So what does the future hold? For now, Cornwall is very content in his current role and certainly sees treasury as the right career for him. But his desire to seek new challenges cannot be quelled for long and he admits that one day he would like to run his own charity: “If I can find another ten hours in the day, perhaps I will get around to doing this!”

For me, the most successful banks are the ones that take the time to understand our business and where we want to go. This is especially vital given our M&A activity as we are a fast moving organisation.

The Capita treasury team has therefore put a premium on standardisation and making sure that the core integration is completed as soon as possible. But for Cornwall, the biggest challenge comes in deciding what is most critical to the integration. “It can be easy to get bogged down in the noise, and as I have learnt in other areas of my role, the key is to prioritise,” he notes.

This is something that gets easier with time. “The more of these we do the better we get,” he adds. “Since I have worked here we have acquired around 70 businesses, and treasury has become a pretty slick machine when integrating these.” Touching on those soft skills again, Cornwall notes that communication is the foundation of the treasury team’s success in its M&A activity.

Pushing for more

Looking after the group’s banking relationships is the last pillar of Cornwall’s role. And in similar vein to his roles in consultancy and M&A, this area tests both his operational and soft skills.

“I have developed some great relationships with our banks,” he says. “For me, the most successful banks are the ones that take the time to understand our business and where we want to go. This is especially vital given our M&A activity as we are a fast moving organisation.”

However, there are plenty of areas where Cornwall sees room for improvement, particularly around the banks’ technology offerings. In his view, basic tools that would really help a treasury department, such as electronic bank account management (eBAM) and some automated know your customer (KYC) tools, are lacking. “For Capita these would be very beneficial because we are frequently opening and closing bank accounts and a lot of unnecessary work is required to do this,” he says.

Cornwall is noticing a change in the way that banks approach technological innovation though, as fintech companies are prompting them to up their game. It is the fintech community – with its agility and progressive thinking that allows it to react quickly to customer needs – that he believes will have the biggest impact on the corporate banking landscape.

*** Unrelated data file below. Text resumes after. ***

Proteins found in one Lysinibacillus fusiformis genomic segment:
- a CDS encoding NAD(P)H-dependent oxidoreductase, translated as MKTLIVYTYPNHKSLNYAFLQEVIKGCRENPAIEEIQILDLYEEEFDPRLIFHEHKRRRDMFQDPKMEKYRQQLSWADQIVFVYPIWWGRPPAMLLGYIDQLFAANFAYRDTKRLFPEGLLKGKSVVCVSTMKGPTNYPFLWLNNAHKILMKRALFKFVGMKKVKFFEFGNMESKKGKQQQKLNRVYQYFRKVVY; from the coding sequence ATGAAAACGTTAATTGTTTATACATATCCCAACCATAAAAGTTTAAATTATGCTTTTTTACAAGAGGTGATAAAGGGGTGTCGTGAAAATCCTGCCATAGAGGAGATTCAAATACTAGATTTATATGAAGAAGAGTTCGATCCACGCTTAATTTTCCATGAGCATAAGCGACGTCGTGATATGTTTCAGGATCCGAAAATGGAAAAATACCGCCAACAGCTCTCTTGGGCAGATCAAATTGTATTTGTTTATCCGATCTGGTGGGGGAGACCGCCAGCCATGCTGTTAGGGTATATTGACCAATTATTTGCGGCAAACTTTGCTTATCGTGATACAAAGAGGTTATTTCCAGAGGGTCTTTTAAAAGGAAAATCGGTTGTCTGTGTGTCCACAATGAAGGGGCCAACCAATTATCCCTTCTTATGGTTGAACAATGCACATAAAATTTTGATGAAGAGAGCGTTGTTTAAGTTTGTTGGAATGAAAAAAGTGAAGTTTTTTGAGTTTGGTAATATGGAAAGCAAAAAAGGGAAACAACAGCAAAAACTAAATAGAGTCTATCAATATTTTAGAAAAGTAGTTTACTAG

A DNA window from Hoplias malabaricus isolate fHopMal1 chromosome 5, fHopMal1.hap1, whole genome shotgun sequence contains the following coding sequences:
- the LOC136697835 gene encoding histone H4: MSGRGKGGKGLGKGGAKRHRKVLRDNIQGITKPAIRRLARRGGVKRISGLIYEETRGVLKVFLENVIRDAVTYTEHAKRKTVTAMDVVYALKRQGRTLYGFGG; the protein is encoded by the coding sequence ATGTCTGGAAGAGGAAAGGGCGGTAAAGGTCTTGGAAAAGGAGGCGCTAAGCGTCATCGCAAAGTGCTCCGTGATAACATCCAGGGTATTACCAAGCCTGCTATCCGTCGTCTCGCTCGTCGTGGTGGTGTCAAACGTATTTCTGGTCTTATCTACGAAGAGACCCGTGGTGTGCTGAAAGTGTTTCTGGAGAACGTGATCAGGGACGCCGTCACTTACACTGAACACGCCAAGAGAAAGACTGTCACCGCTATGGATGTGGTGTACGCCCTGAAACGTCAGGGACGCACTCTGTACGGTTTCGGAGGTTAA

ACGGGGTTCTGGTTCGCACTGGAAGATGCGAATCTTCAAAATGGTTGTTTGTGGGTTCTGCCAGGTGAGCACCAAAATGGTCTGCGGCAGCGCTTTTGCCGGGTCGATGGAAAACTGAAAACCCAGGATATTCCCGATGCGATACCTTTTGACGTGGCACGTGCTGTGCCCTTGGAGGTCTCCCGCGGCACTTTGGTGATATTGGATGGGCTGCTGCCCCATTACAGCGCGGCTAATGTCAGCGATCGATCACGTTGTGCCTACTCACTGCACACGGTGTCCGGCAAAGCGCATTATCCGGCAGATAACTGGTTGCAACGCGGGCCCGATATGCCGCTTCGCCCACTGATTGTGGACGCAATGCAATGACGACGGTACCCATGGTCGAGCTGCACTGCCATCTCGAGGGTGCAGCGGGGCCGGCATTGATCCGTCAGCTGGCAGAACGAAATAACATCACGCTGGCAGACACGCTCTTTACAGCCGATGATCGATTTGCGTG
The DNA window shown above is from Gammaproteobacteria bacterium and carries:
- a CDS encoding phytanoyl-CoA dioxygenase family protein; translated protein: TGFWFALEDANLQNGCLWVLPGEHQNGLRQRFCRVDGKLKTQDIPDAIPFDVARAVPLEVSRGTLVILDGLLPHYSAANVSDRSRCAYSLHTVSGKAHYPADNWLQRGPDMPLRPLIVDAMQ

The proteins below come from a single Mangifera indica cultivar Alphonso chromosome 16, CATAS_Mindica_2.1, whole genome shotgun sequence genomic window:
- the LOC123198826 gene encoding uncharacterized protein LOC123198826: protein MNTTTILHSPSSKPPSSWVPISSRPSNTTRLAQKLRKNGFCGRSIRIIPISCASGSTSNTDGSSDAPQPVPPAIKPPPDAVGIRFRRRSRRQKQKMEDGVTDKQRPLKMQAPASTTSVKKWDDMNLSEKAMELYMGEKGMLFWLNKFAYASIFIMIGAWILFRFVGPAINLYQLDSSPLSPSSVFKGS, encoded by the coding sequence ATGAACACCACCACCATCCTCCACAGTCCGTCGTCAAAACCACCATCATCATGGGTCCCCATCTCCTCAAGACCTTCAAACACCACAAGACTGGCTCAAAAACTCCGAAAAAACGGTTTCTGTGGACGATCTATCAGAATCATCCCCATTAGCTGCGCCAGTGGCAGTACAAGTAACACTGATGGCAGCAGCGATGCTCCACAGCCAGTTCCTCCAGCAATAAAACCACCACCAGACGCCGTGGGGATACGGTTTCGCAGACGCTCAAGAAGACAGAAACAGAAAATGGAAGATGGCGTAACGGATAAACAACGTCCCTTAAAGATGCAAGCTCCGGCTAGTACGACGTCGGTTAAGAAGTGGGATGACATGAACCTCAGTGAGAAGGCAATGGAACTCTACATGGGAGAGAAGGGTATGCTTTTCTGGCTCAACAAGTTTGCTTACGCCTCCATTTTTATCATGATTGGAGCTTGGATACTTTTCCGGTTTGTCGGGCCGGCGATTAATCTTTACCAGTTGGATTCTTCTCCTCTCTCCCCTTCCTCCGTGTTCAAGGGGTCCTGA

“Fintech firms in isolation cannot help corporate treasury departments, I believe – they are too small and lack access to the necessary infrastructure,” he notes. “What I do believe, however, is that these companies will eventually overlay the banks and provide the large majority of their digital customer facing platforms. It will be interesting to see how these developments, and the growing need for partnerships formed between banks and fintech, will work in favour of the corporate treasury profession in the years to come.”

A skilled profession

Despite Cornwall’s hope that technology can continue to help treasury deliver on its strategic mandate, he has a warning for those who believe that technology is a panacea. Indeed, he believes there is a danger that future generations may become over-reliant on technology and forget the fundamentals of the role.

“There have already been huge changes in the profession brought on by technology,” he says. “Take FX dealing as an example: a decade ago this was completed over the phone and required some technical understanding. Today, this can be completed automatically through an online platform without the need for specialist skills.”

To avoid a decline in the ‘fundamental’ treasury skills at Capita, junior members of the team are sometimes asked to do some FX dealing over the phone so that they can better understand the complexities of the buy and sell side. “Technology is great to improve things, but it is important not to lose sight of the fundamentals,” comments Cornwall.

Finding the time

Since making the move to treasury, Cornwall has not only helped the Capita treasury department support the dramatic growth of the company – he has also fulfilled many of his own personal growth ambitions by challenging himself and learning new skills. “I have thoroughly enjoyed my time in the profession and certainly haven’t looked back,” he reflects.

But as most treasury professionals will confirm, while the job is rewarding, it can also be all-encompassing. As such, it is important to carve time for yourself outside of the office. “Creating a work-life balance that works for you is vital,” says Cornwall. “If you are constantly switched on, even when at home, then you will become less efficient.”

For Cornwall, time at home is precious: with a long commute to and from the office he makes sure that he leaves work at a reasonable time. He then uses the commute effectively to catch up on emails and other similar tasks. “I am lucky that I have built a great relationship with the Group Treasurer,” Cornwall notes. “He understands my circumstances and is happy for me to leave on time when required as long as the job is done.”

So what does the future hold? For now, Cornwall is very content in his current role and certainly sees treasury as the right career for him. But his desire to seek new challenges cannot be quelled for long and he admits that one day he would like to run his own charity: “If I can find another ten hours in the day, perhaps I will get around to doing this!”